NORFOLK, Va. (WAVY) – The mission of Access College Foundation is to make sure students reach their college goals, particularly students who may not otherwise have access. Leaders of the local non-profit say it might be one of the best kept secrets around. So, it’s time to shine a light on the organization that gives local students the opportunity to achieve their dreams.

“I’ve always known I wanted to go to college, but I was first generation,” said Nyasia Johnson, an Access College Foundation Scholar.

Johnson knew she needed help figuring out how to make her college dream happen. In stepped an Access College Foundation Advisor.

“She helped me with so much, from completing scholarship applications to my FAFSA to getting other grants,” said Johnson.

There are Access Advisors in every public high school on the southside, in Northampton County on the Eastern Shore and in 28 public middle schools.

“They’re employed by Access, but they are located in each one of those public high schools to really help students with anything and everything that has to do with the college process. We really start this process in the 7th grade, and then when they get to high school, there’s a different program for 9th graders, 10th graders, 11th graders, that’s where the rubber really starts meeting the road of the preparation, and then the seniors,” said Bonnie Sutton, President & CEO of Access College Foundation. “We’re helping them with the logistics of every part of the process, taking the college entrance tests, paying for those things and for ACTs and SATs, helping them register, helping them do college admissions applications, paying for those if they need assistance for up to four of those, and then probably, the most important thing, is helping them find the money, because even the most academically talented student will not be able to go on beyond high school and explore a post-secondary education, if they can’t afford to pay for it.”

Sutton said donations from the community help Access pay for much of the application process for students, but Johnson learned the financial help doesn’t stop there. “Once I got into college, for me, my freshman year, it was like, everybody was throwing me money. I was winning all these scholarships, and then once I actually got into college, the scholarships kind of slowed down, and so my Access advisors, they really stepped in, and they spoke on my behalf. They’re like, ‘She’s in state. She makes great grades. She deserves more money,’ and they really helped, and the financial aid office, they listened!”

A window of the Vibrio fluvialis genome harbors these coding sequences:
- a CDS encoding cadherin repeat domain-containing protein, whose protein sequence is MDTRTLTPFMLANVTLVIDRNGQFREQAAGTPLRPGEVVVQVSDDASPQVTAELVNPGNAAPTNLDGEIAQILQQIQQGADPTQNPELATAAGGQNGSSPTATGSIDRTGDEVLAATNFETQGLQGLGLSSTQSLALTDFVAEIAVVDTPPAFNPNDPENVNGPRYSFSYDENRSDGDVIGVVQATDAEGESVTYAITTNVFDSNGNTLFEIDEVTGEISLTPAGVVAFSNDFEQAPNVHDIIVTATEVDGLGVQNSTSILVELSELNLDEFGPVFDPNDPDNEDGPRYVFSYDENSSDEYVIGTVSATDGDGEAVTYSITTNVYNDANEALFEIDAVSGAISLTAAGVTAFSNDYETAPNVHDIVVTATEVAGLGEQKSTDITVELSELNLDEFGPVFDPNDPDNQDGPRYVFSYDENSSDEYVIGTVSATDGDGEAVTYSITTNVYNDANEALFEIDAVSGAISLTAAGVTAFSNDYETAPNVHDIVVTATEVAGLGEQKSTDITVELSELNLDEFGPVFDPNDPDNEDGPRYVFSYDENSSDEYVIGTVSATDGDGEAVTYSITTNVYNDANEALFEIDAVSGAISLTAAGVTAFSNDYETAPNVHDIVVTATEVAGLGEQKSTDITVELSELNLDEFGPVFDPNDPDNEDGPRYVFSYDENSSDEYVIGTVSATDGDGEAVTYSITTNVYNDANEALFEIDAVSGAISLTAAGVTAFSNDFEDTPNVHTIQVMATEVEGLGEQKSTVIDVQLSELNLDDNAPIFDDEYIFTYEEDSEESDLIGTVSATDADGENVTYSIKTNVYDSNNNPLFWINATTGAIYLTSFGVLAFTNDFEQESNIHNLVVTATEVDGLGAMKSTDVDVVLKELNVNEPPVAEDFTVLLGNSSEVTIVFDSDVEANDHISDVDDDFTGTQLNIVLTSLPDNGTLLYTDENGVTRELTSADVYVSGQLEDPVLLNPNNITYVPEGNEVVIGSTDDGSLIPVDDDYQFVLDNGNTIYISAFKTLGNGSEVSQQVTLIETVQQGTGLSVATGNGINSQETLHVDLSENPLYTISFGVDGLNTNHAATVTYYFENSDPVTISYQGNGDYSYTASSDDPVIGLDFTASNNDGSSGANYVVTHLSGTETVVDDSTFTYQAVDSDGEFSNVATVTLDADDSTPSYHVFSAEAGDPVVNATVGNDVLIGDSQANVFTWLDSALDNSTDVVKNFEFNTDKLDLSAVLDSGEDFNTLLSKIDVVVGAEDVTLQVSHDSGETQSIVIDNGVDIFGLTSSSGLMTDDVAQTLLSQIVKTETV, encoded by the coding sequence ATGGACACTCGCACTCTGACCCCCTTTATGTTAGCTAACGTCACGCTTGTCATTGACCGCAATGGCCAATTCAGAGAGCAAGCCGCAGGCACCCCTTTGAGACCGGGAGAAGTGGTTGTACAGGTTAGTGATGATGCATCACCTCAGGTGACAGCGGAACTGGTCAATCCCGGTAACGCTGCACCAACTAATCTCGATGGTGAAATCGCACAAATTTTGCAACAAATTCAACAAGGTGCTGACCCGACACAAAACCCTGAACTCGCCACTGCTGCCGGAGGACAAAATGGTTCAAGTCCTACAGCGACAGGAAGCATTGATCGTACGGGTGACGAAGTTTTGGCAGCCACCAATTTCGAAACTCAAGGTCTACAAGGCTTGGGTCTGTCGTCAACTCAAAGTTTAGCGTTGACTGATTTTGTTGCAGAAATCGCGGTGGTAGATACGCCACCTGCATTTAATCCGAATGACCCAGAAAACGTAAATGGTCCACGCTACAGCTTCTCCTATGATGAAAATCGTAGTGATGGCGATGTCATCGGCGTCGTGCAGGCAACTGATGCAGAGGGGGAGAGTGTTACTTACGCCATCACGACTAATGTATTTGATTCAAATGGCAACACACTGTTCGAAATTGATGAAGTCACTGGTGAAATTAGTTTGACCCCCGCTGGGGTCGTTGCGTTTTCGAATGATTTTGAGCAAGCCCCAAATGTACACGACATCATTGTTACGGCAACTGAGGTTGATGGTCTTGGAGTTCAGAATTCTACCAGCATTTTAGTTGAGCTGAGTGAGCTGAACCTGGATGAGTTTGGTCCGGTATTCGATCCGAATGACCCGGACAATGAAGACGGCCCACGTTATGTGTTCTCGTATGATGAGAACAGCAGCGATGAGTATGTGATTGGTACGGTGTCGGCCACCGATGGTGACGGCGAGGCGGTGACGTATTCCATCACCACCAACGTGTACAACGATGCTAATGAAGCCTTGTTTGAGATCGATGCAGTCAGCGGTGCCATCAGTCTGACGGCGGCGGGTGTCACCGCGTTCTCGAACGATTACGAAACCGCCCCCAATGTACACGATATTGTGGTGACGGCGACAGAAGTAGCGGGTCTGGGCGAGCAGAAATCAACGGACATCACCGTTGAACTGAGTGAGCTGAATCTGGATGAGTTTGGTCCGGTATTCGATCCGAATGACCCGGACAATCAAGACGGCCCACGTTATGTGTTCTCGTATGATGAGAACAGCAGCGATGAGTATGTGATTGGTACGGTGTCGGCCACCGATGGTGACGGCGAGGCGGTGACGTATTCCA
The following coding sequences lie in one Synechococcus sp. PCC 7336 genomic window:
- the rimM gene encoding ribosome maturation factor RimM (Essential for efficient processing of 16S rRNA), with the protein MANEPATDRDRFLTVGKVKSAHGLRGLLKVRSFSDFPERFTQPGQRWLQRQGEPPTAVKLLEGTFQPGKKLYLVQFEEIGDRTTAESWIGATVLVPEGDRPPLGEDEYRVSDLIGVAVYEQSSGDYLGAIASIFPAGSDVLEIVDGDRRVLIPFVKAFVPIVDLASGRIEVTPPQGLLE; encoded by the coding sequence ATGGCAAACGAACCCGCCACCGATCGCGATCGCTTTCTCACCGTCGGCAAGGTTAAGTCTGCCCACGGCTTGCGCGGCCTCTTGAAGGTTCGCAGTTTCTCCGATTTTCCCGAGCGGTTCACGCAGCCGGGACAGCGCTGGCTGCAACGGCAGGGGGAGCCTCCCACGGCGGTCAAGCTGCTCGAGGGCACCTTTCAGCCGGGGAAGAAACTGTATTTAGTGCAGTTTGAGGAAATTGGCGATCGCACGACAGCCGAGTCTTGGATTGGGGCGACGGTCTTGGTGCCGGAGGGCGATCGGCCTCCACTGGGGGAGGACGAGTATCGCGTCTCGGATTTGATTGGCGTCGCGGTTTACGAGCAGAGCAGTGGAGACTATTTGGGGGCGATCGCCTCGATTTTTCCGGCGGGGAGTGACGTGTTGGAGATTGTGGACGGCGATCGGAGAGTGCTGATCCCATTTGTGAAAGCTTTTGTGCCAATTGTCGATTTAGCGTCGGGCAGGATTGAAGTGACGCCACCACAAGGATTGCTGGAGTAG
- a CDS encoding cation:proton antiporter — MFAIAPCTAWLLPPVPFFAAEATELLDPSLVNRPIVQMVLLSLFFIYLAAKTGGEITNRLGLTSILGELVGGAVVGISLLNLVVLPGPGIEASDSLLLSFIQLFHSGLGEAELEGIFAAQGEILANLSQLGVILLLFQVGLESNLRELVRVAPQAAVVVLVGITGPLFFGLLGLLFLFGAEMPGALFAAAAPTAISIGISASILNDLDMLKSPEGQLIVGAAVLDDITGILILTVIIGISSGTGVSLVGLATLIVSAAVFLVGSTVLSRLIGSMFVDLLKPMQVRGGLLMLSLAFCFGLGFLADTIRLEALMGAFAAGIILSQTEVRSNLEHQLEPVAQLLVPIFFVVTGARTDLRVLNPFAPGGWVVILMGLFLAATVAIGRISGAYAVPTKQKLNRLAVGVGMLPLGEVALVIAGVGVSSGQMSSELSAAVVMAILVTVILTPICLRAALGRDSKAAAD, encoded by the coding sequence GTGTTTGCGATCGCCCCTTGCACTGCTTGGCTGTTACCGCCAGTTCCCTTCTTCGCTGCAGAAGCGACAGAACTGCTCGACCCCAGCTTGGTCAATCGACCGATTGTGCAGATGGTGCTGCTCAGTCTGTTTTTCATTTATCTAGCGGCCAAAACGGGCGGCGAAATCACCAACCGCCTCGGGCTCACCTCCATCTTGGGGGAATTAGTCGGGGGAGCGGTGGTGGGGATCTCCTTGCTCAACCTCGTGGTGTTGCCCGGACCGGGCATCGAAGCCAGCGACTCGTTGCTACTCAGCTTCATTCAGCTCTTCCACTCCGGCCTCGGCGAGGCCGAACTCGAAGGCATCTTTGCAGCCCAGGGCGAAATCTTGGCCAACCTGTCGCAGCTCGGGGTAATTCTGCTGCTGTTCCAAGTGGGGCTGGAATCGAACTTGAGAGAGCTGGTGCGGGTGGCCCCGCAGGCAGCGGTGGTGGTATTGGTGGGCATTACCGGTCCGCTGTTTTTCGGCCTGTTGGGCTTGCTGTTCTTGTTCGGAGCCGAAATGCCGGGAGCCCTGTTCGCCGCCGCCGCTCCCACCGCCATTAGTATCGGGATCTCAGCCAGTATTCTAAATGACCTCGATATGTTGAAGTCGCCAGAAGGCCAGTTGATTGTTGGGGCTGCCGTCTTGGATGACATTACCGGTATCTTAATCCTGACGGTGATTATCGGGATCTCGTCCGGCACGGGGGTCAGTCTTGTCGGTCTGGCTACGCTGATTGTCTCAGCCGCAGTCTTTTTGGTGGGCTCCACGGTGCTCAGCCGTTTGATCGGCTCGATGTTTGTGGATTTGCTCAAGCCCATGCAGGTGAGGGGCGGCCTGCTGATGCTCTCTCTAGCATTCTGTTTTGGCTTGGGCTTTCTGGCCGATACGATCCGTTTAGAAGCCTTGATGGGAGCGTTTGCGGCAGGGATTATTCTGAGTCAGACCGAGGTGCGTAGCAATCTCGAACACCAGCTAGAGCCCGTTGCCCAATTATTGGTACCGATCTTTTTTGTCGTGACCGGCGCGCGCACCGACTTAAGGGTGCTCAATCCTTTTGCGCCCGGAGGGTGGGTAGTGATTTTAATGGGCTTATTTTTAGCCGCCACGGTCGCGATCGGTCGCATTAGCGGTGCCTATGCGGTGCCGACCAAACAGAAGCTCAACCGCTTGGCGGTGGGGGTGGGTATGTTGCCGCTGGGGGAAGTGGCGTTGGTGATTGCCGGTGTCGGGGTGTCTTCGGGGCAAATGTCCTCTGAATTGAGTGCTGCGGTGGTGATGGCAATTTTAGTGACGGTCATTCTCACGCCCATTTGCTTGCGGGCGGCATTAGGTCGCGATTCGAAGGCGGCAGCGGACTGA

Johnson graduated early from Norfolk State University with her history degree, but without hefty student loans.

“Our average loan debt of Access Scholars is under $15,000. In Virginia that number is $36,000, and nationally it’s about $35,000. So, we are really doing a good job as well in educating students about sometimes a loan is a great way to pay for an education, but only take what you absolutely need, what we can’t find in grant money,” said Sutton.

Johnson is currently a long-term substitute teacher for Suffolk Public Schools. She teaches World History I and II, but Nyasia plans to go back to school. She is preparing to take her LSAT in June. “My plan now is to attend law school in the fall of 2023.”

She said her ultimate goal is to become a judge.

“The system is kind of unjust. It’s not fair, and I want to be a part of the change,” said Johnson.

Becoming a judge is a goal she said is attainable thanks to the generosity of the community. “When you donate, you’re doing that for students across the area, and it’s just a big blessing,” she said.

Sutton said Access College Foundation is in its 34th year of serving local students. Since it was founded in 1988, it has helped more than 75,000 students from low-income families enroll in a certification or degree program.

“We find that our awareness within the schools is just great. It’s just top notch, hitting the 100% mark, and that often, unless you’ve had a child or a relative or a neighbor that got an access scholarship, or participated in Access, that you really may not know about it. We have very generous donors in the community, but a pretty small number of them considering the largeness of our area,” said Sutton.

Donations of all sizes are welcome from $25 to $25,000. Sutton says every dollar makes a difference.

“We’re trying to find money for our students, and advocate for them, in every way to help them put together what they need in order to go to the college of their dreams.”

If you would like to donate to Access College Foundation, click here.